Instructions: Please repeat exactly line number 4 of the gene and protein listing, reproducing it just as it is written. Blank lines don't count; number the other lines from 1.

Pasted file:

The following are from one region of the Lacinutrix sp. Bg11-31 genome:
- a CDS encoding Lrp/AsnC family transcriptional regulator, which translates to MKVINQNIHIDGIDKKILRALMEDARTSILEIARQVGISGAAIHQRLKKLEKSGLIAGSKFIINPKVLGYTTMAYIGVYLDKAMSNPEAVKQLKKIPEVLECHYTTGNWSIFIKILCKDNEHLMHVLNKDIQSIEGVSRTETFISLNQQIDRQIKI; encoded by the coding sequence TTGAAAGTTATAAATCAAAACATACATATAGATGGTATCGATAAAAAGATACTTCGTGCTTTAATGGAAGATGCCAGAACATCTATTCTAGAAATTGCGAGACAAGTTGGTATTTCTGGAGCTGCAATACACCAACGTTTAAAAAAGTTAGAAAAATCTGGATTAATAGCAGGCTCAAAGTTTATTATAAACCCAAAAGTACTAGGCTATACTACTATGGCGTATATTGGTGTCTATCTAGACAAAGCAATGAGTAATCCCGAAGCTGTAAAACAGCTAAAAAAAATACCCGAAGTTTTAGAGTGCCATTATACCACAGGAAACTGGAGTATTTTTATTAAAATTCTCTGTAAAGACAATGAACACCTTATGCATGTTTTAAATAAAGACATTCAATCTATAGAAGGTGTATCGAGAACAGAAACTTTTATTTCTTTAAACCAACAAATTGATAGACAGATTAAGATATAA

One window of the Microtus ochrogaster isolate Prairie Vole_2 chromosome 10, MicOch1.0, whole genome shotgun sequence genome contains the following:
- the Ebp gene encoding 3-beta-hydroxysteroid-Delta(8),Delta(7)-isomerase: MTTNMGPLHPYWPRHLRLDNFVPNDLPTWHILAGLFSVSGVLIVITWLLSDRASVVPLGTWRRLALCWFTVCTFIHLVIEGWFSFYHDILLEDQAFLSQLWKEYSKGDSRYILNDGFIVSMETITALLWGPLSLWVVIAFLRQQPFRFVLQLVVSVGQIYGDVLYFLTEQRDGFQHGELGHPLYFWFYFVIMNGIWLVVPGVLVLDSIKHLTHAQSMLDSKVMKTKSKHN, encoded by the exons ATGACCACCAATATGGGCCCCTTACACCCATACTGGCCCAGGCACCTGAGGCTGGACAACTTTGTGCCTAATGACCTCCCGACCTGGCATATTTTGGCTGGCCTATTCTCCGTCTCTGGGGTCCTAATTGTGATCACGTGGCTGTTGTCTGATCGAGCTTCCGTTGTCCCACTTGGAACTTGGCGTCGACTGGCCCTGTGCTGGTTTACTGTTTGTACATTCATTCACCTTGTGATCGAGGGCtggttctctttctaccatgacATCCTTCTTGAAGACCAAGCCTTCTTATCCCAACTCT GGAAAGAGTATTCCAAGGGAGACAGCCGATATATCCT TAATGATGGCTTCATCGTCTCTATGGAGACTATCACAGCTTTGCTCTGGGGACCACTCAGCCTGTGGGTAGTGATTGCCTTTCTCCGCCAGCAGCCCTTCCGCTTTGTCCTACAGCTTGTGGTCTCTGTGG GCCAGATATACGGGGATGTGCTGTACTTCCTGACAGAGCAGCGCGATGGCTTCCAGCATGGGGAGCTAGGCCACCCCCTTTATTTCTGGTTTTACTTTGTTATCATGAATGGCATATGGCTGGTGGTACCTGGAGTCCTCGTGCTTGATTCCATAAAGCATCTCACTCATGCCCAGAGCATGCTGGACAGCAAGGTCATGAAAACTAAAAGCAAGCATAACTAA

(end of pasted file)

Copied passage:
- the Ebp gene encoding 3-beta-hydroxysteroid-Delta(8),Delta(7)-isomerase: MTTNMGPLHPYWPRHLRLDNFVPNDLPTWHILAGLFSVSGVLIVITWLLSDRASVVPLGTWRRLALCWFTVCTFIHLVIEGWFSFYHDILLEDQAFLSQLWKEYSKGDSRYILNDGFIVSMETITALLWGPLSLWVVIAFLRQQPFRFVLQLVVSVGQIYGDVLYFLTEQRDGFQHGELGHPLYFWFYFVIMNGIWLVVPGVLVLDSIKHLTHAQSMLDSKVMKTKSKHN, encoded by the exons ATGACCACCAATATGGGCCCCTTACACCCATACTGGCCCAGGCACCTGAGGCTGGACAACTTTGTGCCTAATGACCTCCCGACCTGGCATATTTTGGCTGGCCTATTCTCCGTCTCTGGGGTCCTAATTGTGATCACGTGGCTGTTGTCTGATCGAGCTTCCGTTGTCCCACTTGGAACTTGGCGTCGACTGGCCCTGTGCTGGTTTACTGTTTGTACATTCATTCACCTTGTGATCGAGGGCtggttctctttctaccatgacATCCTTCTTGAAGACCAAGCCTTCTTATCCCAACTCT GGAAAGAGTATTCCAAGGGAGACAGCCGATATATCCT TAATGATGGCTTCATCGTCTCTATGGAGACTATCACAGCTTTGCTCTGGGGACCACTCAGCCTGTGGGTAGTGATTGCCTTTCTCCGCCAGCAGCCCTTCCGCTTTGTCCTACAGCTTGTGGTCTCTGTGG GCCAGATATACGGGGATGTGCTGTACTTCCTGACAGAGCAGCGCGATGGCTTCCAGCATGGGGAGCTAGGCCACCCCCTTTATTTCTGGTTTTACTTTGTTATCATGAATGGCATATGGCTGGTGGTACCTGGAGTCCTCGTGCTTGATTCCATAAAGCATCTCACTCATGCCCAGAGCATGCTGGACAGCAAGGTCATGAAAACTAAAAGCAAGCATAACTAA